Parkinson's disease is a neurological movement disorder that is progressive and degenerative. The disease results in reduced levels of dopamine, a substance that acts as a brain messenger to the centres that control movement, causing the death of the brain cells that produce it.
Worldwide, it is estimated that there are between 7 and 10 million people with Parkinson's disease. In Portugal, there are around 20,000 Portuguese suffering from the disease.
The main symptoms are: tremor (it often starts with an occasional tremor in a finger that spreads to the whole arm); muscle rigidity (it often starts in the legs and neck); slowness or absence of movement (losing the ability to start or maintain a movement) and, finally, postural instability (stooped position, with the head tilted and shoulders slumped).
Although there is still no cure, the symptoms can be controlled with various types of medication, which stimulate the release of dopamine if there are still dopamine-producing brain cells. It should be noted that choosing the right treatment always depends on the stage of the disease.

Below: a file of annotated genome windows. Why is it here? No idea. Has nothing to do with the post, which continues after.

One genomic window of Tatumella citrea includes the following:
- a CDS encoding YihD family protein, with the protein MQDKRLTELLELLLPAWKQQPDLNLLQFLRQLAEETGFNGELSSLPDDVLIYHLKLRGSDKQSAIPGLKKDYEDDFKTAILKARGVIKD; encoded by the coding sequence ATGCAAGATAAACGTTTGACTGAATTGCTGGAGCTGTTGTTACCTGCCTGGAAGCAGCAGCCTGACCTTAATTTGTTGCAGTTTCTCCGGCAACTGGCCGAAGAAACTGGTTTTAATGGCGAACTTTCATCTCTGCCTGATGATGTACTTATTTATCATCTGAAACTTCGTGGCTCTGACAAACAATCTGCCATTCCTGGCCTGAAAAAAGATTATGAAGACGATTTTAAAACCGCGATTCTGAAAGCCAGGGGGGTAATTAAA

The great news is that the University of Beira Interior (UBI) and the University of Turin in Italy are studying a new drug that aims to "slow down" Parkinson's disease after diagnosis. This drug aims to paralyse the degenerative effect of the disease by not letting the dopamine-producing brain cells die. As well as being used in Parkinson's patients, the drug in question could also be administered to patients with Alzheimer's or Amyotrophic Lateral Sclerosis (Expresso, 2023).
Practising physical exercise and eating a balanced diet are important tips for improving quality of life and increasing body control.